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GRE Article of the Month – May 2014

Why I Teach Plato to Plumbers
By Scott Samuelson for The Atlantic

This month’s article, Why I Teach Plato to Plumbers, really caught my attention, because it was basically a response to an Issue Prompt I was writing about in a blog post:

Educational institutions should actively encourage their students to choose fields of study that will prepare them for lucrative careers.

Of course the writer here had more than 25 minutes. At three-pages, and probably a few revisions, this article is an eloquent and impassioned rebuttal to why we need the humanities in colleges, and why colleges shouldn’t simply teach classes that will allow students to secure lucrative jobs upon graduating.

So take notes, and look how the author develops his point. Some of what you learn here may be useful if you get one of the prompts dealing with education and the college curriculum.

Below are some common GRE-level words that you should pay attention to:

  • Ubiquitous
  • Subordinated
  • Predominantly
  • Demarcate
  • Exorbitant
  • Compliant
  • Inadvertently
  • Quixotic
  • Wayward


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8 Responses to GRE Article of the Month – May 2014

  1. Farangis September 20, 2015 at 8:24 pm #

    Hi Chris, Thank you for your incredible website. How can I read your article about “Educational institutions should actively encourage their students to choose fields of study that will prepare them for lucrative careers.”

    • Chris Lele
      Chris Lele September 23, 2015 at 5:02 pm #

      Hi Farangis,

      So, that prompt is the one I used in the actual Magoosh product. In other words, if somebody buys Magoosh, they’ll see a detailed analysis and a small essay of that prompt.

      Let me know if you have any questions about the prompt, how to dissect it, what to do, what not to do, etc.

      • Farangis September 23, 2015 at 5:34 pm #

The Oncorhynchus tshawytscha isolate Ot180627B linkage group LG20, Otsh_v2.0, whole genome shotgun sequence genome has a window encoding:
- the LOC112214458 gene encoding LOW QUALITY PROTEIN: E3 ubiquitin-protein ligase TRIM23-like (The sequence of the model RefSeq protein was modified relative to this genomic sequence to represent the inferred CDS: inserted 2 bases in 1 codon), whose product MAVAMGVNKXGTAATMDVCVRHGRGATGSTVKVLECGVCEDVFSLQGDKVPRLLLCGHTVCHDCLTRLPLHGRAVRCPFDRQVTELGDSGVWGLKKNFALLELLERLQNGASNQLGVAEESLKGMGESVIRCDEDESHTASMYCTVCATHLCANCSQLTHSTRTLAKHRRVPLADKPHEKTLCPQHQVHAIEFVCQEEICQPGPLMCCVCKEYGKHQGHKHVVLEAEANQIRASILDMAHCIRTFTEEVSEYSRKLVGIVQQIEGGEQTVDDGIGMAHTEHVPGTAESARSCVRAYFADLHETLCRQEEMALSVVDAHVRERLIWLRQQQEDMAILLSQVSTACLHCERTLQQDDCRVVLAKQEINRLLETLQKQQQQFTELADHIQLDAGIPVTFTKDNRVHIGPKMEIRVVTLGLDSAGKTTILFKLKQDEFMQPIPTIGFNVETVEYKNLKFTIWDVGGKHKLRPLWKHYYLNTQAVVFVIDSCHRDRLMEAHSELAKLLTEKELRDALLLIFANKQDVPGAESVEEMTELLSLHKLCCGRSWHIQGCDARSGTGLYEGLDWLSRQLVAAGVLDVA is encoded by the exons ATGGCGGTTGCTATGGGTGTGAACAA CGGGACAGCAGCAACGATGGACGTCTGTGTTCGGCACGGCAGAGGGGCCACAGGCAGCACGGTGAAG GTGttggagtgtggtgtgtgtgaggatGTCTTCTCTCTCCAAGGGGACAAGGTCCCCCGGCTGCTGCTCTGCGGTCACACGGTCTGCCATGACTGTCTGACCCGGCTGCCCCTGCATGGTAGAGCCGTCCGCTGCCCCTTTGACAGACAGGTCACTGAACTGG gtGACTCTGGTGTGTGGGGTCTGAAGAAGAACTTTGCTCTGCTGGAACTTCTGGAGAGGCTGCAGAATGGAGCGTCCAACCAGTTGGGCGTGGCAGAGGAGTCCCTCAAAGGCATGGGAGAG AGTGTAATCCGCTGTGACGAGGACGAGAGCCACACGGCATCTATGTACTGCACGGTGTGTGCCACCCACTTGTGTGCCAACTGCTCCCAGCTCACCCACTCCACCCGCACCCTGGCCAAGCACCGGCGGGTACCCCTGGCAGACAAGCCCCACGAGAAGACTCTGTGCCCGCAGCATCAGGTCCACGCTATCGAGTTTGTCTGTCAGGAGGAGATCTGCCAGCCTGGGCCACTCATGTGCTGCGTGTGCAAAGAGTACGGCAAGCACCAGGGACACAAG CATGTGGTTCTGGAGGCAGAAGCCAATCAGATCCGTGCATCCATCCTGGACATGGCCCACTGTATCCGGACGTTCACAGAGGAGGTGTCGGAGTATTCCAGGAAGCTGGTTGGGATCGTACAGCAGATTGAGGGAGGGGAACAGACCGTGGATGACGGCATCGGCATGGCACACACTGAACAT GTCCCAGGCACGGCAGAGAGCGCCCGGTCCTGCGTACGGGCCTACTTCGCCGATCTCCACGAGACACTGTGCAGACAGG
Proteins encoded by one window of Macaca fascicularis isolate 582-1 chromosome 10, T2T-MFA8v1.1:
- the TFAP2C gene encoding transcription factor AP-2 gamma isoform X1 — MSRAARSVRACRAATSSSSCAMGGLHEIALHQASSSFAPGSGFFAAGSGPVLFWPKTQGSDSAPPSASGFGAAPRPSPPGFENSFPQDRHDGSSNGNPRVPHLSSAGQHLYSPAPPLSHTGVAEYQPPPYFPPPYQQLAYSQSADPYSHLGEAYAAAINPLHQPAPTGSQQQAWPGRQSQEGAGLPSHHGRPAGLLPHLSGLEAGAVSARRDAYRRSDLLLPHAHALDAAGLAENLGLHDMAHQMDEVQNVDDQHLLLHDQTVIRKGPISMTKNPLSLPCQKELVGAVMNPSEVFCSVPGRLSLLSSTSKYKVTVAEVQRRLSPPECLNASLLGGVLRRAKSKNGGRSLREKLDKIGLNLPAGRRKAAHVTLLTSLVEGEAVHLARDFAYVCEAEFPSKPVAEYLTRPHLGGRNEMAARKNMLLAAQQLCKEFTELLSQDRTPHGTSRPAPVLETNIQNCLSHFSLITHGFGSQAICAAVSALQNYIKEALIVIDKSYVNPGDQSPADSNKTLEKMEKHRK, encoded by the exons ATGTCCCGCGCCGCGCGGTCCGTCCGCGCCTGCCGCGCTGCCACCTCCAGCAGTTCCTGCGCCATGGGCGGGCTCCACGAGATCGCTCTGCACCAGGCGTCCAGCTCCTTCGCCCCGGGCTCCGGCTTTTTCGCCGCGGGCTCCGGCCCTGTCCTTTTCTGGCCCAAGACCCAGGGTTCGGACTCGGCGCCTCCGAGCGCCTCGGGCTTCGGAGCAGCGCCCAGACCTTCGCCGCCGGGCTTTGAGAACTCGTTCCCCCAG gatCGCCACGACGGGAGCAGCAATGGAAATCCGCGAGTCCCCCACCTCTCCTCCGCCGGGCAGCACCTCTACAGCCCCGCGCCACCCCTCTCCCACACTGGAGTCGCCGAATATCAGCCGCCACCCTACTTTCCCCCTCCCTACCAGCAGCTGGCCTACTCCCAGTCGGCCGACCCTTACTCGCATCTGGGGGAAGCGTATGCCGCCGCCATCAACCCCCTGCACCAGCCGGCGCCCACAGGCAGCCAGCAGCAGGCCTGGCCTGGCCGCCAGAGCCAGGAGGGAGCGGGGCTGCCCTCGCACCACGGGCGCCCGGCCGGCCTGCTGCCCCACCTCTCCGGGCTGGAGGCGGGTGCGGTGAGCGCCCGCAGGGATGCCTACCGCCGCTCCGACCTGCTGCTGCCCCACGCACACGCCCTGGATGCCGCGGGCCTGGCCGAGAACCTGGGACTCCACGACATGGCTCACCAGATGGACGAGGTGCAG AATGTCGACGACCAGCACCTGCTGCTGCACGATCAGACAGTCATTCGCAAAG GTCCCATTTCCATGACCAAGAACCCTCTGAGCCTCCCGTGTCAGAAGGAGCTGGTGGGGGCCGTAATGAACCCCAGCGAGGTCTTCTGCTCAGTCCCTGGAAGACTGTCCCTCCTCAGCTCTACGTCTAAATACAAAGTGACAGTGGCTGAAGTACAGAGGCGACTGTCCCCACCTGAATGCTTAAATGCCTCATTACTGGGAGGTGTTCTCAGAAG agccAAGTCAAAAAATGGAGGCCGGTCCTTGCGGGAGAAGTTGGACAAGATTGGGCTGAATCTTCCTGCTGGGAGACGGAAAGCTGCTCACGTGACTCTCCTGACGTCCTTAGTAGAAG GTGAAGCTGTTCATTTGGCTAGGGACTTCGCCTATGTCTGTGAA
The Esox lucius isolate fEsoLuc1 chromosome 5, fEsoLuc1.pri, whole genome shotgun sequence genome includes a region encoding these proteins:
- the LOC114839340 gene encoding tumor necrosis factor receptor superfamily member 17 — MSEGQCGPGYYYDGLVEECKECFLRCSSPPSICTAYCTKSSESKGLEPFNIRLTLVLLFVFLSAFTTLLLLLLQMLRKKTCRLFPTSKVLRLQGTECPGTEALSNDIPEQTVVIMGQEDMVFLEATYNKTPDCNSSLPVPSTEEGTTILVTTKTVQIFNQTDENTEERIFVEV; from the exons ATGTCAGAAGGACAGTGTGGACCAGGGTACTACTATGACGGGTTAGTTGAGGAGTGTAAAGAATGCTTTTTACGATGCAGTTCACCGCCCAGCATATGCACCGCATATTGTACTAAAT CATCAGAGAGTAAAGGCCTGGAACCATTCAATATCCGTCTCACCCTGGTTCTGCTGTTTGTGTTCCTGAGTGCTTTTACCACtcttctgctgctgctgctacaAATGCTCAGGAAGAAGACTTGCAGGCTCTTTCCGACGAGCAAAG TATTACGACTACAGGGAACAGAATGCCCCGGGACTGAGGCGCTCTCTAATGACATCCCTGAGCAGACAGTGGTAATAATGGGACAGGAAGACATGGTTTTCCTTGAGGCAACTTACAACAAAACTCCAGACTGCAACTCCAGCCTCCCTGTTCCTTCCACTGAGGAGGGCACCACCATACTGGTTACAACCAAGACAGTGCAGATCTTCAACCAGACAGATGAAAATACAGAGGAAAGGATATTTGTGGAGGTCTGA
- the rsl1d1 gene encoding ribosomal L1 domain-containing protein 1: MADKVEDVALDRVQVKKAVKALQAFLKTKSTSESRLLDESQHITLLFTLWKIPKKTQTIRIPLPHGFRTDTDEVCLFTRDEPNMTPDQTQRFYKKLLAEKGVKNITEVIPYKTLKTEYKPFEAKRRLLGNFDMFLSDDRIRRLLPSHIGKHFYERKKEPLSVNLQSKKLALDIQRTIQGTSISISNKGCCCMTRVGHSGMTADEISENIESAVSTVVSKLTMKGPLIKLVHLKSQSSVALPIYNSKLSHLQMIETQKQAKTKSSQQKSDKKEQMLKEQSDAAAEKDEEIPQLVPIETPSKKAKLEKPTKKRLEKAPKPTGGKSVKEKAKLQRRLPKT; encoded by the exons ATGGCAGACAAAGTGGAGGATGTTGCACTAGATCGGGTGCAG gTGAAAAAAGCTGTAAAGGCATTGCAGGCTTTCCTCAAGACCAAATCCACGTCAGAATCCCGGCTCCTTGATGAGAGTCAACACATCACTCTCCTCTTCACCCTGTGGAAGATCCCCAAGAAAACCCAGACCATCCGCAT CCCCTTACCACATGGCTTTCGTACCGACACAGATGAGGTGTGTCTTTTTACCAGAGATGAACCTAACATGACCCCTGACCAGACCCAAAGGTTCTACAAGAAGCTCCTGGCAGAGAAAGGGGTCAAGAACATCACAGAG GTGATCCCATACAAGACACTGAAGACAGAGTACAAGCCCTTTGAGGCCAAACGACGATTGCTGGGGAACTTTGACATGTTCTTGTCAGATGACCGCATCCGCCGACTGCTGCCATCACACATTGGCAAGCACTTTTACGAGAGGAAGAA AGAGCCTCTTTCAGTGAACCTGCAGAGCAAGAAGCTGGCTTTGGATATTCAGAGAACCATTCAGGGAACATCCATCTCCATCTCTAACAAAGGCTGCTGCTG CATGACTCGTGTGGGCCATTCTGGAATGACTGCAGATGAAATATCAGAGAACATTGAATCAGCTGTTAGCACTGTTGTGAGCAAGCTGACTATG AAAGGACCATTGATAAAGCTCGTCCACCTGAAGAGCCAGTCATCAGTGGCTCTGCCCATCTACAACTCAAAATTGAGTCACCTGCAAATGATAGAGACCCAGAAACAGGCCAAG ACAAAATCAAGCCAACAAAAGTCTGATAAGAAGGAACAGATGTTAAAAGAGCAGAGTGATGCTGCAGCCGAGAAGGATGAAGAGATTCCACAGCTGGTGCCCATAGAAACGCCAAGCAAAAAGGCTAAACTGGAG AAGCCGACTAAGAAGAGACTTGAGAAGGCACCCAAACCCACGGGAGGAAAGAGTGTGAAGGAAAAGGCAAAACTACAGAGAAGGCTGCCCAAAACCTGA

Hi Chris,

        I bought Magoosh product ( absolutely love it, it helps me tremendously), I am not able to find the article ” Educational institutions should actively encourage their students to choose fields of study.” Would you please provide me some directions? Thank you 🙂

  2. Md. Nafiul Alam July 14, 2014 at 11:16 pm #

    The article you recommend is eloquently written & rich in vocabulary. However I think it should be “predominately” instead of “predominantly” under common GRE level words you posted in this section.

  3. S June 4, 2014 at 11:30 pm #

    “Peddling” is also a GRE word used in the article!

    As usual, there’s plenty to be worried about: the steady evaporation of full-time teaching positions, the overuse and abuse of adjunct professors, the slashing of public funding, the shrinkage of course offerings and majors in humanities disciplines, the increase of student debt, the peddling of technologies as magic bullets, the ubiquitous description of students as consumers.

    • Chris Lele
      Chris Lele June 6, 2014 at 2:41 pm #

      Yes, it is! Thanks for pointing it out :). In general, this is such a great article from the standpoint of the GRE: if you get an Issue that deals with education.

  4. M May 20, 2014 at 8:43 pm #

    Thank you so much for posting this article. Currently, I’m in the process of applying to grad schools in Philosophy. Yet, at times, applications can be a very draining (especially with the added stress of knowing I need superb GRE scores). At my lowest, sometimes I wonder if an advanced degree in my chosen field of study is even worth it. This article reminded me that it most certainly is worth it, at least it is for me. All this has remained me that studying for GRE verbal can be fun and rewarding, not just for boosting scores, but also for encountering new insights. I’m learning that, although the GRE is just a standardized exam, studying for it is also an opportunity to learn useful things – all depends on what we make out of it. I can’t be certain I would have found this specific article without this post, so thanks again.

    • Rachel Wisuri
      Rachel May 21, 2014 at 1:52 pm #

      Hey M! That’s great to hear. If only everyone could come to this realization! 🙂

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